Search This Blog

Tuesday, February 9, 2010

Preparing for Haiti: Travel Clinic

I've been waiting a couple of days to post anything about Haiti, because I wanted to tell my mother in person. A blog entry is no way to find out your daughter is going to spend a week in Haiti.  Mom knows now, so now I can write about it to my heart's content.

As you may have read in yesterday's entry I am going (in part) through work. This is great news because I know most of the people I am traveling with, and one of the nurses going is a close friend of mine.

Yesterday I went to the Boston Medical Center Travel Clinic to start my medical preparations for the trip.

I can not recommend this place enough if you are planning a trip to a country with any health warnings. The Travel Clinic was clean and pleasant. The waiting room was very spacious. And every single person I interacted with from the moment I stepped through the door was friendly and helpful.

The nurse who took my vital signs was actually from Haiti. She asked where I was traveling and she thanked me, shyly, for going. I didn't know quite how to respond to that. I (shyly) told her I was scared but looking forward to being there. Which is the truth. 

Then I met Dr. Thea. He greeted me with a smile, asked where I was going and then asked some other questions about my life. He then asked if I wanted to ask questions first, or hear his "spiel." I opted for the spiel. He was well prepared with a small lecture on the diseases to watch out for in Haiti, including symptoms, pathology and treatments. 
Basically he reassured me that there is almost nothing medically that can go wrong on my trip.*

Meeting with Dr. Thea was great. He took a lot time to explain all his recommendations to me, and let me ask as many questions as I wanted. 

Next I headed to the lab, where I met a student doing a research project, a phlebotomist, and the nurse who gave me my vaccinations. We all chatted about our connections, strangely enough to BHCHP. 

For those of you who are curious, I'm going to write a bit about the precautions I've taken, and by proxy some of the dangers. So Mom... consider this one fair warning!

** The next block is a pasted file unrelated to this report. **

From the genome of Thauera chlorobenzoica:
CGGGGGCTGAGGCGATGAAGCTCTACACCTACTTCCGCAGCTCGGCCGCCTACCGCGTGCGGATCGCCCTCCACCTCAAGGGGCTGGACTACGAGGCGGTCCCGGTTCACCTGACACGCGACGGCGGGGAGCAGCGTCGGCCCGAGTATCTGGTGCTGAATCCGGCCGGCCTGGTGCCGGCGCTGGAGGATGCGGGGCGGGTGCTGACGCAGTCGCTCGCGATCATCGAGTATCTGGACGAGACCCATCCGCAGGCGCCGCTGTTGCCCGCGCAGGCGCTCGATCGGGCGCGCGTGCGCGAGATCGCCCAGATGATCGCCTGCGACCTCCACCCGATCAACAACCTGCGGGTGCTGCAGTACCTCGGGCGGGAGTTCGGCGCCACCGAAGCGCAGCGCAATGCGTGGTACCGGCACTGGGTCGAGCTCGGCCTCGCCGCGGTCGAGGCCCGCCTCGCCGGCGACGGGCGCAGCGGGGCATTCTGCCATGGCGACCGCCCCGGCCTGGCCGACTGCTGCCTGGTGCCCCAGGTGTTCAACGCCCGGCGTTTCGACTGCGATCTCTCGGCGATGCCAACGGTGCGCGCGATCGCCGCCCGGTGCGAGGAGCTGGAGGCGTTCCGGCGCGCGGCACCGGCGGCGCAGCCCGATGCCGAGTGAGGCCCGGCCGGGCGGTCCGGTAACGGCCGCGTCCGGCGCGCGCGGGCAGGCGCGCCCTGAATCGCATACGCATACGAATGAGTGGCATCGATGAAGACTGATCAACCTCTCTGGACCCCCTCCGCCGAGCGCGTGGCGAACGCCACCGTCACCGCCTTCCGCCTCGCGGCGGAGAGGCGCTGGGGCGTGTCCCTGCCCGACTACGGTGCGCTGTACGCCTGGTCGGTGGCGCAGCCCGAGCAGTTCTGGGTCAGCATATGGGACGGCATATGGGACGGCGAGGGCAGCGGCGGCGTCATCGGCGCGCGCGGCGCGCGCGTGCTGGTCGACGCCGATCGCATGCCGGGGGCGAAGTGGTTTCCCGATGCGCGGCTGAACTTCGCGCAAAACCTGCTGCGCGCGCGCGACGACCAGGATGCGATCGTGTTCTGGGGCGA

Here is what the Travel Clinic helped me with:

-  Hepatitis A vaccine. 
   Got this one yesterday. Pretty sure I already got this, in order to go to nursing school. It's 90% effective with the
   first dose.  So I'm considering this one a booster.

- Typhoid Vaccine
   Started this one yesterday. It's actually a series of four pills. The capsules contain live attenuated bacteria, so I
   have to keep them in the refrigerator. I am fascinated by the little pills and the orange brochure with a smiling capsule on the front which explains how to administer the doses effectively.

- Anti Malaria Pills
 I am taking a four week course of chloroquine. I feel confident in this choice of antimalarial agent because according to my own research into the subject this is the best tested and safest of them all. And the least expensive!

- Antibiotics
  I got a prescription filled today for some antibiotics to take with me in the event of traveler's diarrhea. Dr. Thea   explained the different types of diarrhea and what I can expect to do if it's not a bacterial case.

Additionally, I have already completed not one but two Hep B vaccination series in my lifetime and all my routine vaccinations are up to date, including tetanus.  The only other recommendation Dr. Thea had was to purchase an insecticide treated mosquito net for my sleeping quarters. I'm agreeable to the idea, but for now  I'm waiting to hear back from the first group about where they're sleeping before I decide on which net to order online.

* This sentence has been censored and edited to protect my mother from going crazy when she reads this entry.

No comments: